Thursday, May 05, 2011

Thoughts on the S.C. Republican debate

I just finished watching the Republican presidential debate. Here are some random off-the-top-of my head impressions of the candidates:

Gary Johnson was not in favor of a wall protecting our southern border but he was in favor of legalizing marijuana use. He just didn't seem very presidential. He was my least favorite candidate. I would have a very hard time supporting him for President.

Ron Paul is a little too libertarian for my tastes. Legalize heroin and crack use? Please! I fear that would cause a rise in burglary, robbery and violent crime like nothing we've ever seen since the days of the wild west. His position on dropping foreign aid and bringing our troops home was appealing to me, though possibly a bit too extreme. I would have a hard time supporting him for President.

Rick Santorum is probably the one with whom I agree the most, but he didn't seem nearly as "at ease" as Tim Pawlenty or Herman Cain. My main concern is whether or not he is electable. I loved his defense of Newt Gingrich, though.

Herman Cain:  I liked Herman Cain--a lot!  Unfortunately, he has never held public office and I think it is not only important to have the right positions on the issues, I think you need to know how Washington works behind the scenes. I'm afraid Mr. Cain would get crushed by Washington politics. However, I think Herman Cain would make a great Vice President. In the focus group discussion that followed the debate, only one person was a Cain supporter before the debate but after the debate, the overwhelming majority of the focus group participants said they would now support Herman Cain for President.

Tim Pawlenty seemed most presidential. He was very knowledgeable and seemed very "at-ease" in his responses. I don't like the fact that he once supported cap and trade, but he acknowledged that he was wrong and he satisfied me that he is now strongly opposed to it. The only negative was that I got a little tired of his homespun stories.

So what about those who didn't come to the debate: Michelle Bachman, Newt Gingrich, Mike Huckabee, Sara Palin, Mitt Romney, and Donald Trump?

Donald Trump scares me. I would have a hard time supporting him for President.

I could reluctantly support Mitt Romney but he wouldn't be my first choice, or second, third, forth or even fifth choice.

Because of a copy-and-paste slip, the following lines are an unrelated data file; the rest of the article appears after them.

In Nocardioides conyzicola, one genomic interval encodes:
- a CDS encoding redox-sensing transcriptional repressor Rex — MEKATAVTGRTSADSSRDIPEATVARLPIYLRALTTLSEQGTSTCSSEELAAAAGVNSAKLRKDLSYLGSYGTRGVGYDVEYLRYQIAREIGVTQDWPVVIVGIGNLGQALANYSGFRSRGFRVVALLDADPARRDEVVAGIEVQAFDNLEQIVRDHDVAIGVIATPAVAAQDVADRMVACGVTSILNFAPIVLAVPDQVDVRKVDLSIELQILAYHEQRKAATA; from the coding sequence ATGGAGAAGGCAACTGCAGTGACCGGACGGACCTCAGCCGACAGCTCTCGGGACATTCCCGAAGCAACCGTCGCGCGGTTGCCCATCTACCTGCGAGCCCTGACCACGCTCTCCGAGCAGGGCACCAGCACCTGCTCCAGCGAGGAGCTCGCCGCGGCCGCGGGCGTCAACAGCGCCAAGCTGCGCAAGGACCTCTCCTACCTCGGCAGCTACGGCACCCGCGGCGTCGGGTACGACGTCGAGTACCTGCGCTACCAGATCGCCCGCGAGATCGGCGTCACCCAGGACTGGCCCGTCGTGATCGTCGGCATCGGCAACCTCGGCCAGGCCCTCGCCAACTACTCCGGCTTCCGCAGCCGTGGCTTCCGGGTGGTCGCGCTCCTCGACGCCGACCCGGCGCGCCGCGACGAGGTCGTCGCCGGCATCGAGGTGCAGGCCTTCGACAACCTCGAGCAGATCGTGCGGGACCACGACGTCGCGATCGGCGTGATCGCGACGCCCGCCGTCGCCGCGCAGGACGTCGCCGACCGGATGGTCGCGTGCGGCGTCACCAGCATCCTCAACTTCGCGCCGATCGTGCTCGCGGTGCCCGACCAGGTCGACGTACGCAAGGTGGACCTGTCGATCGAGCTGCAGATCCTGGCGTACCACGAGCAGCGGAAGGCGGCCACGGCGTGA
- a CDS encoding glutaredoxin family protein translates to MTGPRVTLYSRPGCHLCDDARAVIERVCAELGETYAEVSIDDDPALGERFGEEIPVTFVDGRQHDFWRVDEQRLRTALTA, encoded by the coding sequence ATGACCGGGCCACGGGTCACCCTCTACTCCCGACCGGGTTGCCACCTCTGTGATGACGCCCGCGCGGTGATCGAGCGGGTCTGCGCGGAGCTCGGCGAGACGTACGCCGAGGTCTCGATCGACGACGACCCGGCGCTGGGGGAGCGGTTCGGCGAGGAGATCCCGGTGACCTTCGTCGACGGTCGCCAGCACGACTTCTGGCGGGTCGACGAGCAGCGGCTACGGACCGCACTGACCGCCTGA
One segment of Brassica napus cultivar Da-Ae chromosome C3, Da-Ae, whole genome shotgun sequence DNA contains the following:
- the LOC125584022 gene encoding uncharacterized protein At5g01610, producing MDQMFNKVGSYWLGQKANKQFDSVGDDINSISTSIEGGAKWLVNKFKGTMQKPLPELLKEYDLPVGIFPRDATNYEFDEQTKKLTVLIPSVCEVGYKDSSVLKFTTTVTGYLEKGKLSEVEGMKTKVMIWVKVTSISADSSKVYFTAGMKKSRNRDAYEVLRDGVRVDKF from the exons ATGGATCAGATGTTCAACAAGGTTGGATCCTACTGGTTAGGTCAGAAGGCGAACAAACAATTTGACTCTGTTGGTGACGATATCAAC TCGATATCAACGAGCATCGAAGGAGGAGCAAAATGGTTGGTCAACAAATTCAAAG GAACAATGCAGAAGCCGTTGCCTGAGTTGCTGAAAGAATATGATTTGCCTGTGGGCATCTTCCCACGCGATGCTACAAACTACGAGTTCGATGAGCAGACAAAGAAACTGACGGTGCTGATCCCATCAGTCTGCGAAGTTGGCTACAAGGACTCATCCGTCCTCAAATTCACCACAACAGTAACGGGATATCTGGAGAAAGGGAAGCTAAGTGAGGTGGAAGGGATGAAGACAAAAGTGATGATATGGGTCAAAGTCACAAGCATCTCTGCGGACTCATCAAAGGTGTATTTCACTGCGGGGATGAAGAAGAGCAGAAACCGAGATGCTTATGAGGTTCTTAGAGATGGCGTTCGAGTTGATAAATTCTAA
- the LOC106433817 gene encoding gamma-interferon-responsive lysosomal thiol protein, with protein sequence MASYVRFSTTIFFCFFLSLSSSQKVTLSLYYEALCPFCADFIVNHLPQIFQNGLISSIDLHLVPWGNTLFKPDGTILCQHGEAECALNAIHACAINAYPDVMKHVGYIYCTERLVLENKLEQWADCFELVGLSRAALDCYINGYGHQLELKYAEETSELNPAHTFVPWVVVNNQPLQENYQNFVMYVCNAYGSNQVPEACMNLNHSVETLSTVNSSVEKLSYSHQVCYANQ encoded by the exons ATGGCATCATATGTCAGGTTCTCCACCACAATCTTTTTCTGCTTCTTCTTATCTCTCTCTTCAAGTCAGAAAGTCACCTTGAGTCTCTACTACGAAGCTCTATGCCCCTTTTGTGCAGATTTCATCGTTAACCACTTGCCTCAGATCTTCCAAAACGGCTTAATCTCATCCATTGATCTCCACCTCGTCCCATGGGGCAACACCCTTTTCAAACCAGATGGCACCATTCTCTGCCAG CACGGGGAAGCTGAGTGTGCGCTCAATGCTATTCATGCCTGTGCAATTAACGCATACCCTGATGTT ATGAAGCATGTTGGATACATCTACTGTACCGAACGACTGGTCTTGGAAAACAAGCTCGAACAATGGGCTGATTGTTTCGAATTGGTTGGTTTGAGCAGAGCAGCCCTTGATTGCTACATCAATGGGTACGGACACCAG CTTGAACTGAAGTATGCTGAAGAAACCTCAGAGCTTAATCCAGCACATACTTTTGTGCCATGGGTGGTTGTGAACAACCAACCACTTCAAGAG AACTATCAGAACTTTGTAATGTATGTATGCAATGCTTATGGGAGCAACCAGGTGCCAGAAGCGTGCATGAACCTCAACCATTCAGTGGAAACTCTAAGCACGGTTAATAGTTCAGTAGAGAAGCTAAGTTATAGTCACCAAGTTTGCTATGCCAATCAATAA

I love Michelle Bachman and Sarah Palin but I fear that they may not be electable as President.

I like Mike Huckabee and think he may be one of our best options.

I think Newt Gingrich is probably the most knowledgeable and most politically savvy. He may may make the best President.

The people who seem to best reflect my personal views are Michele Bachmann, Sarah Palin and Rick Santorum.  My main concern is whether they could be electable--but they may be able to change my mind as the primary season goes on.

My opinion will undoubtedly change over the coming months but right now I think Mike Huckabee, Newt Gingrich or Tim Pawlenty may be our best options for a presidential candidate, with Herman Cain or Michele Bachmann as the best options for Vice President.


Geoffrey said...

Keep in mind a Pawlenty-Bachmann ticket could not receive Minnesota's electoral votes, since at least one of the candidates must be from a different state than the Elector.

(In one of the more important but less closely followed court cases in November 2000, a court ruled that Cheney was a resident of Wyoming and not Texas.)

professor ed said...

I had the pleaslure of being at the debate. Pre-debate I was leaning toward the former Minn. governor. Post-debate I was/am solidly in Herman Cain's corner. He was not afraid to speak his mind. When asked by a pannelist if the fact he had never held an elected office hinder his effort, Cain responded by saying look what we have running Washington now, that has previously held elected office. Unlike Trump, Cain has been married to the same woman for a number of years (family values). While others on the stage, in paarticular our former senator from PA, seemed uncomfortable at times, Cain seemed to be saying, in boddy language as well as words, go on panel, bring it on, I can handle whatever you throw at me.

Dennis said...

Professor ed,

Do you have any concerns about Herman Cain's lack of experience in foreign affairs or in handling Washington's back-stabbing, cut-throat, political culture?

I felt the same way about Santorum. He did not seem nearly as at ease as Cain did.